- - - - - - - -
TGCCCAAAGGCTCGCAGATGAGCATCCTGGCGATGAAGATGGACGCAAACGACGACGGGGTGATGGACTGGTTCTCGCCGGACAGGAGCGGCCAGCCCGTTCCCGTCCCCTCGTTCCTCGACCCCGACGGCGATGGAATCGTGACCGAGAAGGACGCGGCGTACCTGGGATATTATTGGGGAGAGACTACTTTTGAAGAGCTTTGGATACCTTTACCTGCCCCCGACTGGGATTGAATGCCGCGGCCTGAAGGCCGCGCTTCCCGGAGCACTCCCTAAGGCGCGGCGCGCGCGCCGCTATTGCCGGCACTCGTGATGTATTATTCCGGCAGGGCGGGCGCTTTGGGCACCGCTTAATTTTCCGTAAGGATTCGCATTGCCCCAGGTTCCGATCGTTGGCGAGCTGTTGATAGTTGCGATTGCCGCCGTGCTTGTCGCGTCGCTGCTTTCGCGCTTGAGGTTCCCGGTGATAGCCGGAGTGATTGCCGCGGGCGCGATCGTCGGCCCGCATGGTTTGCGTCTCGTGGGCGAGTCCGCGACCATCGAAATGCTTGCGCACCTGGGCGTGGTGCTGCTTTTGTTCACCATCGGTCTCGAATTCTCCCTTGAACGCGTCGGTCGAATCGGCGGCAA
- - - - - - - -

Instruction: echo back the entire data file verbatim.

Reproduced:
TGCCCAAAGGCTCGCAGATGAGCATCCTGGCGATGAAGATGGACGCAAACGACGACGGGGTGATGGACTGGTTCTCGCCGGACAGGAGCGGCCAGCCCGTTCCCGTCCCCTCGTTCCTCGACCCCGACGGCGATGGAATCGTGACCGAGAAGGACGCGGCGTACCTGGGATATTATTGGGGAGAGACTACTTTTGAAGAGCTTTGGATACCTTTACCTGCCCCCGACTGGGATTGAATGCCGCGGCCTGAAGGCCGCGCTTCCCGGAGCACTCCCTAAGGCGCGGCGCGCGCGCCGCTATTGCCGGCACTCGTGATGTATTATTCCGGCAGGGCGGGCGCTTTGGGCACCGCTTAATTTTCCGTAAGGATTCGCATTGCCCCAGGTTCCGATCGTTGGCGAGCTGTTGATAGTTGCGATTGCCGCCGTGCTTGTCGCGTCGCTGCTTTCGCGCTTGAGGTTCCCGGTGATAGCCGGAGTGATTGCCGCGGGCGCGATCGTCGGCCCGCATGGTTTGCGTCTCGTGGGCGAGTCCGCGACCATCGAAATGCTTGCGCACCTGGGCGTGGTGCTGCTTTTGTTCACCATCGGTCTCGAATTCTCCCTTGAACGCGTCGGTCGAATCGGCGGCAA